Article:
More Info to come
Two for the Road
They make something wonderful out of being alive!
The ten-year marriage of Mark and Joanna Wallace is on the rocks. In flashback they recall their first meeting, memorable moments in their courtship and early wedded life, their travels through Europe, their broken vow never to have children, and their increasing tensions that led to both of them having extra-marital affairs.
Someone should give Stanley Donen and Audrey Hepburn credit for inventing the 60's.
Like all of Linklater's Before movies, except better because it's just one movie.
I now understand the brilliance of Audrey Hepburn.
Hepburn + Finney + Donen (all in their heyday) + multiple stages of relationship whilst traversing the French countryside = Two For the Road. The narrative play with timeline intersection is quite ahead of its time and for the most part this narrative choice enhances the poignancy of the character drama (though not always successfully), whilst the relationship dissection commentary is smeared in genius and bucket loads of life experience. Personally, I couldn't quite pluck enough out of this romp for it to warrant more than 4 stars, but it could potentially be one of those special films for some people out there. I wouldn't mind revisiting this again someday, it deserves to be held up among their career best works. Criminally underseen, and underappreciated in its day, although based on the recent annual Criterion teaser one suspects that the revivalists have already come knocking, which would be well deserved.
Stanley Donen's Two for the Road is the equivalent of a lifetime of Richard Linklater "Before" films in 111 minutes. It charts a single relationship between the immaculate Audrey Hepburn and the muted Albert Finney, over the course of a number of journeys they took through the South of France. The film is non-linear, it is edited beautifully between the trips, with Hepburn's hair length and the acting chops of Finney and Hepburn all you have to go on to follow the story. However, the film is never confused or confusing.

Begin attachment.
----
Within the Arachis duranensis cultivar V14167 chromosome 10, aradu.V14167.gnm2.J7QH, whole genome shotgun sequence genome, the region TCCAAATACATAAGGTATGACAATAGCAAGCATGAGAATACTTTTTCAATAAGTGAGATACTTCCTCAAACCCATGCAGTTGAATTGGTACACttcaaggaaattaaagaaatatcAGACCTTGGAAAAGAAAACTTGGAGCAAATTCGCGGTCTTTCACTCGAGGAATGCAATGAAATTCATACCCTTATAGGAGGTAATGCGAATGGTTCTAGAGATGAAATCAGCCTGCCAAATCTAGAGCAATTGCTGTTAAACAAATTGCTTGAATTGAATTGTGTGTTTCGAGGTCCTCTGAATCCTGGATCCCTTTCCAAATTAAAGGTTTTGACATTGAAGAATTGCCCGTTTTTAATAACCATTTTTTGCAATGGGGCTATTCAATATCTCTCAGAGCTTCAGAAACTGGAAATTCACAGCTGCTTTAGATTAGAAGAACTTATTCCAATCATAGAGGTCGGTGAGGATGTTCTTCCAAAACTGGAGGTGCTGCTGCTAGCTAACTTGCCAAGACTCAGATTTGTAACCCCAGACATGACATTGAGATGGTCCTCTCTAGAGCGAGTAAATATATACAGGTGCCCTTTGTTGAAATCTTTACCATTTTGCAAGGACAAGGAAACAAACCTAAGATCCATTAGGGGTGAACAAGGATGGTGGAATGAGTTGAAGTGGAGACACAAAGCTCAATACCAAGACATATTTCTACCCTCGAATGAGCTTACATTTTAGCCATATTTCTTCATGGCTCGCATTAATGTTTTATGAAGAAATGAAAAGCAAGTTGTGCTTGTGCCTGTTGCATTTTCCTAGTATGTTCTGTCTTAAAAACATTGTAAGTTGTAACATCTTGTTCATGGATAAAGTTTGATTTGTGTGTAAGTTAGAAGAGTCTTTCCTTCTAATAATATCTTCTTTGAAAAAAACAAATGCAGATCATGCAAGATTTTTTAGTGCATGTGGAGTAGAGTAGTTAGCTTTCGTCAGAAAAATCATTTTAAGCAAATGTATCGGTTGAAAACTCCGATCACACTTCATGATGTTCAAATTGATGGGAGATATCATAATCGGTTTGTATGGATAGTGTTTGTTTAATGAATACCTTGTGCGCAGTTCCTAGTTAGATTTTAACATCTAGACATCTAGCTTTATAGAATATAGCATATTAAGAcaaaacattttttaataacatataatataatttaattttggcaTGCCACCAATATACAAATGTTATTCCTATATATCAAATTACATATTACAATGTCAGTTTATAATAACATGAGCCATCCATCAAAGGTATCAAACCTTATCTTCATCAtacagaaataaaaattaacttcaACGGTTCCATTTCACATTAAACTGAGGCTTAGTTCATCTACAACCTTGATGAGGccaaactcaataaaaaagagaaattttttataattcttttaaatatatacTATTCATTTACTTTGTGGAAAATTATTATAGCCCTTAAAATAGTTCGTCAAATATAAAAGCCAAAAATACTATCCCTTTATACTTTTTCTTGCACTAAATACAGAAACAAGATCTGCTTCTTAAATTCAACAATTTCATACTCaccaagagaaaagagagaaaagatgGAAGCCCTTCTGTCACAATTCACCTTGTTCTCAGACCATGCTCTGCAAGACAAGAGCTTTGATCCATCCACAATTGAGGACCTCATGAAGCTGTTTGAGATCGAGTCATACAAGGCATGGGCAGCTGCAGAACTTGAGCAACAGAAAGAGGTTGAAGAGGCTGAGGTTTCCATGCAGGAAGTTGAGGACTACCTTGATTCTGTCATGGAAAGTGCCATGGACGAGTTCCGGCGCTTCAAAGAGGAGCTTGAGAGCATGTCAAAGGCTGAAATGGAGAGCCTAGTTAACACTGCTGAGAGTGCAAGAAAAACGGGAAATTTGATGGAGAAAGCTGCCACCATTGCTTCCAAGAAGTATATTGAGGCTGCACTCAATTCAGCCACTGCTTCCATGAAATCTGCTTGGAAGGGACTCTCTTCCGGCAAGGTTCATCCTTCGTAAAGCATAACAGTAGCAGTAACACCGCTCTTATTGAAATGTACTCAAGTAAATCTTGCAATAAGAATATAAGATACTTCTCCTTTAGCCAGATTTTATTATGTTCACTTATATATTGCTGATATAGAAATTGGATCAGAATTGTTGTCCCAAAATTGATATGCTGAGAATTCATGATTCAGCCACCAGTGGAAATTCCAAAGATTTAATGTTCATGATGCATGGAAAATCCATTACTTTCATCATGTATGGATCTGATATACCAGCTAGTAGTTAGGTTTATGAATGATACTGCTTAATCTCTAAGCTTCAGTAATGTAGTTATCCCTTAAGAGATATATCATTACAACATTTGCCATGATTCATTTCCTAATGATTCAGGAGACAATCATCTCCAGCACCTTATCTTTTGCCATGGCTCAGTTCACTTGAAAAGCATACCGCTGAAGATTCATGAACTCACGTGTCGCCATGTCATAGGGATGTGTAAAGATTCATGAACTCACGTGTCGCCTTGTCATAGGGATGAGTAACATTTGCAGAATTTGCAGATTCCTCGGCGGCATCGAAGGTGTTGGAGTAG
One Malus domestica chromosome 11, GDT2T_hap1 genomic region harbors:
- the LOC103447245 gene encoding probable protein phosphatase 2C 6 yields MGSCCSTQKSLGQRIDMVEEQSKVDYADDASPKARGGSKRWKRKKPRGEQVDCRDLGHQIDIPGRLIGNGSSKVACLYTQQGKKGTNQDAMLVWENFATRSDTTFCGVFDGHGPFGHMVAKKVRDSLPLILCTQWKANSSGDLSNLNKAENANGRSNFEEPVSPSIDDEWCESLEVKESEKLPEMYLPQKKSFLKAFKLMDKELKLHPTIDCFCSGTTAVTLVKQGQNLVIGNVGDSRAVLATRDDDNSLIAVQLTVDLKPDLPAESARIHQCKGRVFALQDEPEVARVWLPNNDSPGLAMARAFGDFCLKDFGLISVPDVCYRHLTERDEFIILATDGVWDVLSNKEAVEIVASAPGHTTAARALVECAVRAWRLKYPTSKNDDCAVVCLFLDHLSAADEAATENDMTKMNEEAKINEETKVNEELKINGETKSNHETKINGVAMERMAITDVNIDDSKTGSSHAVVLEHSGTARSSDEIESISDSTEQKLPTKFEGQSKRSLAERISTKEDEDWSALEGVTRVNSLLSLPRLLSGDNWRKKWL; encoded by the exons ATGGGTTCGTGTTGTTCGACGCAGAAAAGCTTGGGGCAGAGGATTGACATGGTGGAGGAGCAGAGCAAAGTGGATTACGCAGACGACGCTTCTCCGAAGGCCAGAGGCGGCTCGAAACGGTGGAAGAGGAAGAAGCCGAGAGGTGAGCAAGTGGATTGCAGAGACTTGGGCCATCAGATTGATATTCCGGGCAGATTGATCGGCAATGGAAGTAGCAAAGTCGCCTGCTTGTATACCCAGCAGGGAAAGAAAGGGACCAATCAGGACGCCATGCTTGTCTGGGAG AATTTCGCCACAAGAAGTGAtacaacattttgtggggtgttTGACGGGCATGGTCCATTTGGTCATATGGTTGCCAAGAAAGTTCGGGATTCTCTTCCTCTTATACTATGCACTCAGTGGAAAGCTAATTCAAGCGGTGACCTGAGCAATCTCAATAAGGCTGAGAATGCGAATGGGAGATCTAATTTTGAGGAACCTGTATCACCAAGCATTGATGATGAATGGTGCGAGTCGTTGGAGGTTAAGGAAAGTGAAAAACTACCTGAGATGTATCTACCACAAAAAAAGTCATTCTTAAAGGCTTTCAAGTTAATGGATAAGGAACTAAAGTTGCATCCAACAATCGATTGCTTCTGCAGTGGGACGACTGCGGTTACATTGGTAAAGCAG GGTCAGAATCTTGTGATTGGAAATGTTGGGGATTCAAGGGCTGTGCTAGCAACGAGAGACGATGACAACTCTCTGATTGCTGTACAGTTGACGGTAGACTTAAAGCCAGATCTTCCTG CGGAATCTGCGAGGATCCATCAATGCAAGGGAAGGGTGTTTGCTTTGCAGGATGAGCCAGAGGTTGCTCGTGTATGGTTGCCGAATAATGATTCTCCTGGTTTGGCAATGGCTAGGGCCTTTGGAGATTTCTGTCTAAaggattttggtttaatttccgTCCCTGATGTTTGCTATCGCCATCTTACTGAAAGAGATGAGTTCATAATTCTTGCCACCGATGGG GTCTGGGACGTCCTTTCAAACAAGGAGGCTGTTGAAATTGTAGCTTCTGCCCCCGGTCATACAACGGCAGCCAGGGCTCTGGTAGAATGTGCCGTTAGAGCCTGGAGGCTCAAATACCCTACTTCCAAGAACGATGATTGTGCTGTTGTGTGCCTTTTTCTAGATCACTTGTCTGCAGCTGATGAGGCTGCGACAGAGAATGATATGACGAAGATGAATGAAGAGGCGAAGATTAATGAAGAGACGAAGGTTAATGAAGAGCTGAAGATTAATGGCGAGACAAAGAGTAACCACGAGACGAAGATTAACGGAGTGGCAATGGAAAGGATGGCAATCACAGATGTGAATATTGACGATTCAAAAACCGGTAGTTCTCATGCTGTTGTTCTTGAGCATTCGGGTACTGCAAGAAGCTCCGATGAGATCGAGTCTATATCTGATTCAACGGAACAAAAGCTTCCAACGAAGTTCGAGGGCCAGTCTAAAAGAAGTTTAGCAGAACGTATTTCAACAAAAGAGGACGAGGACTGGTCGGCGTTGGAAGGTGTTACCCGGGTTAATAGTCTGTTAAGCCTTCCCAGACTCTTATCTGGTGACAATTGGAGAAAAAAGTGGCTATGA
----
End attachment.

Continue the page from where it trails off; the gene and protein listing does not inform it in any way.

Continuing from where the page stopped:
Two for the Road is an incredibly well-observed film, the dialogue is particularly well judged. Frederic Raphael's script is great at capturing the back and forth, where people say…
Are you ever sitting in a movie theater and it slowly dawns on you that the film you're watching is going to become an inextricable part of you for possibly the rest of your life? No? Ok
Not many movies have perfect endings. This one does.
Somewhat fortuitous that I watched this the same night as Inside Out as both films are about memory and about the inability (and even benefit) of memories not being of joy alone. I might not have thought of it had I not had that thematic depth laid out for me in more clear language slightly later on that night.
How that plays into this film is the idea that the person you love the most can also the person you hate the most. This may seem antithetical to some, but for me, it's always been true. Love involves a certain amount of vulnerability, trust, and connection. We let that person in because they can push our buttons for both good…
A Friday Night In or: How Stanley Donen And Henry Mancini Melted Me Into A Warm And Messy Puddle
Loved the editing and Hepburn/Finney have terrific chemistry. Only real misstep was the American couple with their awful child.
Ao ir e voltar o tempo todo nas fases da história, Donen consegue casar eventos completamente díspares, criando uma sensação de impossibilidade de perpetuação que é dura, mas ao mesmo tempo deve ser tratada como algo comum. Além disso, lança mão de tantas coisas batidas, pode-se até dizer clichês, para provocar a identificação da plateia, dando ao filme uma universalidade difícil de se alcançar.
Leia a crítica completa aqui.
Mark Wallace: Bitch.
Joanna Wallace: Bastard.
A fantastic romance story. It is acted well, Audrey Hepburn is intoxicating in that she makes one smile. Albert Finney is intoxicating in that he makes one want to wring his narcissistic neck. It also has great nonlinear editing cut thematically so the visuals feel important. One of my favorites of the semester.
SAW: in Norris Theatre (for 503)
One of the most beautiful example of non-linear narrative I have ever seen. Hepburn and Finney are magical in their roles.
Every film that has ever been nominated for an Academy Award in any category. Enjoy!